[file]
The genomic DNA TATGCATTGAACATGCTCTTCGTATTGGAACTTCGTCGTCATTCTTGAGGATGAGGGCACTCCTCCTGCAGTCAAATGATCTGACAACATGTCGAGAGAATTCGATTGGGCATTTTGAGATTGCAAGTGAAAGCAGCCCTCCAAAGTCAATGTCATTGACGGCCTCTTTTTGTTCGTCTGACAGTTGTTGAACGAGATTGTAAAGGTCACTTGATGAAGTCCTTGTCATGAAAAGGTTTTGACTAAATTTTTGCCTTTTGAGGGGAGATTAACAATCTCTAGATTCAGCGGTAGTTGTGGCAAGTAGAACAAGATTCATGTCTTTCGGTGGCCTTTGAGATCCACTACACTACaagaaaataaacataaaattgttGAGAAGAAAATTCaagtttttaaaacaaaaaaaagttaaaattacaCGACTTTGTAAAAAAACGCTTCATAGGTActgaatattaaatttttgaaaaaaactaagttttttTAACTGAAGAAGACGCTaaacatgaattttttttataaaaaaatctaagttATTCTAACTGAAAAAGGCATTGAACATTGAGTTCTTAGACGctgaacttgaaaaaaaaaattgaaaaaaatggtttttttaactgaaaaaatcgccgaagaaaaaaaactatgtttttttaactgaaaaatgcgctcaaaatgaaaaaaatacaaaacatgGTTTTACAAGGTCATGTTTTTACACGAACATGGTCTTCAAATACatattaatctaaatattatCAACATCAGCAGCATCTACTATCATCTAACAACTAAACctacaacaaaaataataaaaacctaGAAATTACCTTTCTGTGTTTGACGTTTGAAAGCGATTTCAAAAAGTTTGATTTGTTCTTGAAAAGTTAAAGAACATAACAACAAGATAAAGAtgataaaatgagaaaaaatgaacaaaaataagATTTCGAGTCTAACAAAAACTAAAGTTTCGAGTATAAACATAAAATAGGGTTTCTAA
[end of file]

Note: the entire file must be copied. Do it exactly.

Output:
The genomic DNA TATGCATTGAACATGCTCTTCGTATTGGAACTTCGTCGTCATTCTTGAGGATGAGGGCACTCCTCCTGCAGTCAAATGATCTGACAACATGTCGAGAGAATTCGATTGGGCATTTTGAGATTGCAAGTGAAAGCAGCCCTCCAAAGTCAATGTCATTGACGGCCTCTTTTTGTTCGTCTGACAGTTGTTGAACGAGATTGTAAAGGTCACTTGATGAAGTCCTTGTCATGAAAAGGTTTTGACTAAATTTTTGCCTTTTGAGGGGAGATTAACAATCTCTAGATTCAGCGGTAGTTGTGGCAAGTAGAACAAGATTCATGTCTTTCGGTGGCCTTTGAGATCCACTACACTACaagaaaataaacataaaattgttGAGAAGAAAATTCaagtttttaaaacaaaaaaaagttaaaattacaCGACTTTGTAAAAAAACGCTTCATAGGTActgaatattaaatttttgaaaaaaactaagttttttTAACTGAAGAAGACGCTaaacatgaattttttttataaaaaaatctaagttATTCTAACTGAAAAAGGCATTGAACATTGAGTTCTTAGACGctgaacttgaaaaaaaaaattgaaaaaaatggtttttttaactgaaaaaatcgccgaagaaaaaaaactatgtttttttaactgaaaaatgcgctcaaaatgaaaaaaatacaaaacatgGTTTTACAAGGTCATGTTTTTACACGAACATGGTCTTCAAATACatattaatctaaatattatCAACATCAGCAGCATCTACTATCATCTAACAACTAAACctacaacaaaaataataaaaacctaGAAATTACCTTTCTGTGTTTGACGTTTGAAAGCGATTTCAAAAAGTTTGATTTGTTCTTGAAAAGTTAAAGAACATAACAACAAGATAAAGAtgataaaatgagaaaaaatgaacaaaaataagATTTCGAGTCTAACAAAAACTAAAGTTTCGAGTATAAACATAAAATAGGGTTTCTAA